Khe Hy’s reading list

Khe Hy’s reading list

This past year was a good one for reading, propelled in large part by the Libby app. I’m working to write up all the summaries and ratings. DNF = did not finish (Note: All links are Amazon affiliates.)

2020 List

The Great Believers by Rebekka Makkai

The story of the early days of the AIDS epidemic in Chicago’s “Boys Town” in the early 1980s. This new virus claims victims by the day well before there were treatments and limited public empathy for the dying. The book covers two story lines. First, there’s the ascending career of Yale Tishman who finds himself as a lone survivor. Then there’s Fiona, who lost her brother to AIDS and becomes the momma bear of gang… but at the expense of her own relationships. I wanted to like this book, and it was solid with two drawbacks: the intertwining story line was unnecessary and the writing was solid, but not beautiful.

Setting the Table by Danny Meyer

I’m always a sucker for business books told through the lens of non-corporate industries and this book has come highly recommended. The crux presents Meyer’s philosophy of Enlightened Hospitality, that is truly and deeply caring about your clients. I found good little nuggets in the first couple of chapters about personalized touches I could directly employ in my own small business, but the book (around Chapter 4) turned into trite examples blended with Danny Meyer lore that was flat out boring.

Little Fires Everywhere by Celestine Ng

Shaker Heights is a pristine planned and gated community in the suburbs of Cleveland. Its residents are educated, wealthy and care about those with less and who look different. So they think. One day a single mom and her teenage daughter move in, instantly juxtaposing their incongruous values and life experiences with both teens and parents at Shaker Heights. A Shakespearean tragedy emerges. This is a total page turner, very well written that will deceptively make you question your altruism, your views on race and your willingness to live outside of the status quo imposed by your socio-economic peers.

Barbarian Days: A Surfing Life by William Finnegan

What would life be like if you spent it chasing waves around the world? Now this isn’t about the care-free and sun-drenched Hang 10 lifestyle. It’s about the rigorous, dangerous and methodical pursuit of the world’s best waves. The beauty and detail about surfing is magnificent, but the book is laced with existential questions. How much adventure is enough? What does it mean to assimilate into society? Does one need to grow up? And can one put their life on the line when they have responsibilities to others?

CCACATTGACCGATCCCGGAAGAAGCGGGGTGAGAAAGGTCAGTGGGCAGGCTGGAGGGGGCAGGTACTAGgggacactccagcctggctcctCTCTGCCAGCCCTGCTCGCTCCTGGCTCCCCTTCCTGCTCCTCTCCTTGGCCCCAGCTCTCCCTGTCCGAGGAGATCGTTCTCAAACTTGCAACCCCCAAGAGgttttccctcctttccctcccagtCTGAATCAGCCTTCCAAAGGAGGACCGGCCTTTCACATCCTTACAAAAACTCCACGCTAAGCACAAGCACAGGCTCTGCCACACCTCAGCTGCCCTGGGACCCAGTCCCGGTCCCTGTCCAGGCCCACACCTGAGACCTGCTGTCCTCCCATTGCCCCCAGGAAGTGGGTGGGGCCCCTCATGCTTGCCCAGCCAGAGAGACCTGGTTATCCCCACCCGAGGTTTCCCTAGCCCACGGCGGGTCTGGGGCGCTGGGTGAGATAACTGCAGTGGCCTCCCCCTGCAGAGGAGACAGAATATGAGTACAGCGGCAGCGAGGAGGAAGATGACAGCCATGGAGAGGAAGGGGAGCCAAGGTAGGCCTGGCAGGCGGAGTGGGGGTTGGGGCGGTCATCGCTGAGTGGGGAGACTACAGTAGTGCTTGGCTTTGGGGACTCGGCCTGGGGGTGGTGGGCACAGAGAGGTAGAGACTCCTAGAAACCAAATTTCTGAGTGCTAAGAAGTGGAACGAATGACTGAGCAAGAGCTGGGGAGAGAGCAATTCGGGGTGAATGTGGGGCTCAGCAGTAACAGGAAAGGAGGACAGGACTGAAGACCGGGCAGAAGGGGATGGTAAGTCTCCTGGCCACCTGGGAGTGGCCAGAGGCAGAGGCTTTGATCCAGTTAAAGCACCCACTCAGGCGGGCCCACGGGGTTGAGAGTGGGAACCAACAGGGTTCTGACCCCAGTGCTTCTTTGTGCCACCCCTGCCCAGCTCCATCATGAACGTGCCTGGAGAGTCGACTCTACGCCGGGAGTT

Pachinko by Min Jin Lee

Pachinko is the story of four generations of Koreans living in Japan dating back to World War I. The protagonist is a young girl named Sunja, who is forced to leave Korea with a son she has out of wedlock. Once in Japan, her life is racked with struggle – poverty, racism, and continued tragedy – that stays within the family up until today. Pachinko and A Little Life were my two favorite reads for 2019.

White Fragility by Robin DiAngelo

I rarely read books about race relations, particularly those between whites and African Americans. As a straight Asian man I can count on one hand how often I’ve felt discriminated against. I also have never felt that our institutions are designed to inhibit my social and economic mobility. I do believe that there is systemic racism against African Americans and this book made me look inward and deeply about how my actions, inaction, and belief systems might contribute to this.

A Little Life by Hanya Yanagihara

This is one of the best books I’ve read in years (possibly a decade), a contemporary (fictional) story that traces the lives of five guy friends who graduate from a prestigious Boston college. Yanagihara takes us through their friendship for one another – and how that evolves (or devolves) with time.

But there’s a twist. One of the five (and I’m not giving anything away here) has suffered from massive childhood trauma. What responsibilities do the friends have to heal this trauma? Is that even possible? Are there limits to how much love you can bestow on somebody?

There are many reasons to not read this book. It’s 800 pages. It’s dark and haunting. It will stay with you for well beyond its last page. But the writing is absolutely stunning. Every word is emotionally precise and you live the lives of these five friends – for better or worse.

In progress

Setting the Table by Danny Meyer
Trick Mirror by Jia Tolentino

Khe Hy
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Khe Hy is the creator of RadReads.